All parents have the legal right to raise and care for their kids, but what happens to these rights when they get deported? The sad fact is that under the current administration’s immigration policies, the United States Immigration and Customs Enforcement Agency is encouraged to carry out countless deportations and arrests of immigrants. How can you make certain that your children will be cared for if you get deported?
Leveraging a Living Will to Ensure Child Custody
If you are deported, the other parent automatically gets custody. However, if the other parent has also been deported, cannot be found, or does not have parental rights, your kids could end up in foster care as “wards of the state.”
An excellent way to safeguard your children is to work with an estate planning and probate attorney in Denver to create a living will stating that you’re leaving your kids’ care to your designated temporary guardian, should you get deported or fall ill.
Note though that your living will is only enforceable while you are alive, which means that you should have a final will and testament that states who will get custody of your kids should you die.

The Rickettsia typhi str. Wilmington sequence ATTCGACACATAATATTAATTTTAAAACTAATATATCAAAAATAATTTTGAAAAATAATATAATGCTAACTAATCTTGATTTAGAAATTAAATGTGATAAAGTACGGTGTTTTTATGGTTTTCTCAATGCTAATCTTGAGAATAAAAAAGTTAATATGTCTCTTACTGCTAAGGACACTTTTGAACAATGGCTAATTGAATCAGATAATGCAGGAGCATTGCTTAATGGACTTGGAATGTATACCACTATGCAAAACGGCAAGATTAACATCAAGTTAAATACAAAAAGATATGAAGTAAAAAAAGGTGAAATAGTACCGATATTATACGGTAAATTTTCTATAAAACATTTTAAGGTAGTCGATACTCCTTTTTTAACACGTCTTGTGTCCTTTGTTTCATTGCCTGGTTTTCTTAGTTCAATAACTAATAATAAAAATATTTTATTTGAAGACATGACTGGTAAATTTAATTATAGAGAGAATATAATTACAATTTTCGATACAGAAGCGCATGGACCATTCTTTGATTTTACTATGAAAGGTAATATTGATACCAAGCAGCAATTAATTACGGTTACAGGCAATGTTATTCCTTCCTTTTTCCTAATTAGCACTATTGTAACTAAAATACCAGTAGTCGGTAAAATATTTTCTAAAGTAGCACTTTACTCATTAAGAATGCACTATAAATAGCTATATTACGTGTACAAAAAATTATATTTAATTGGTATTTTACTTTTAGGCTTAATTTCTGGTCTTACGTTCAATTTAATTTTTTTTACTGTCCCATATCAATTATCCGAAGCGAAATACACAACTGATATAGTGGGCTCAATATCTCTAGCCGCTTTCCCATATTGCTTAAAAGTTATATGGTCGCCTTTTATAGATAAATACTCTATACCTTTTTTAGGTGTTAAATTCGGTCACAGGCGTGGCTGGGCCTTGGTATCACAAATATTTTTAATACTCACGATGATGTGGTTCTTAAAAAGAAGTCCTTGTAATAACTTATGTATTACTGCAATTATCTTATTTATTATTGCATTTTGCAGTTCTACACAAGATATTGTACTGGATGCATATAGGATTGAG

The Power of a Power of Attorney
A power of attorney usually accompanies a living will. It enables a designated guardian to make vital life decision on behalf of a child, which includes decisions on education and healthcare.
It is immensely vital that whomever you choose to take care of your kids has the ability and authority to enroll them in a good school, get medical help whenever required, and provide for the daily needs of your little ones.
Maintaining Constant Communication
The most ideal way to ensure constant communication with your children is by creating a communication schedule. You can include this in a living will, guardianship proceeding, or custody transfer order.
Your schedule must specify the frequency of contact and updates on your kids’ life from your chosen guardian. It should also include the particular ways you want to communicate, through video conference calls for example. In the event that your designated guardian does not follow the schedule, you have the right to choose a new guardian.
Unless your rights as a parent have been terminated, you will still be responsible for financially supporting your kids even if you get deported, so you must continue providing financial assistance regardless of where you are.
You could create a living will or trust that will indicate where funds will be coming from and how the guardian must use it for the financial needs of your kids. You could also consider setting up a bank account in the name of your children that the guardian will manage until they reach the age of 18 or until you can come back.
Having a plan in place in case of deportation or something similar will help make sure that your children will be cared for properly until such time that you can do so yourself.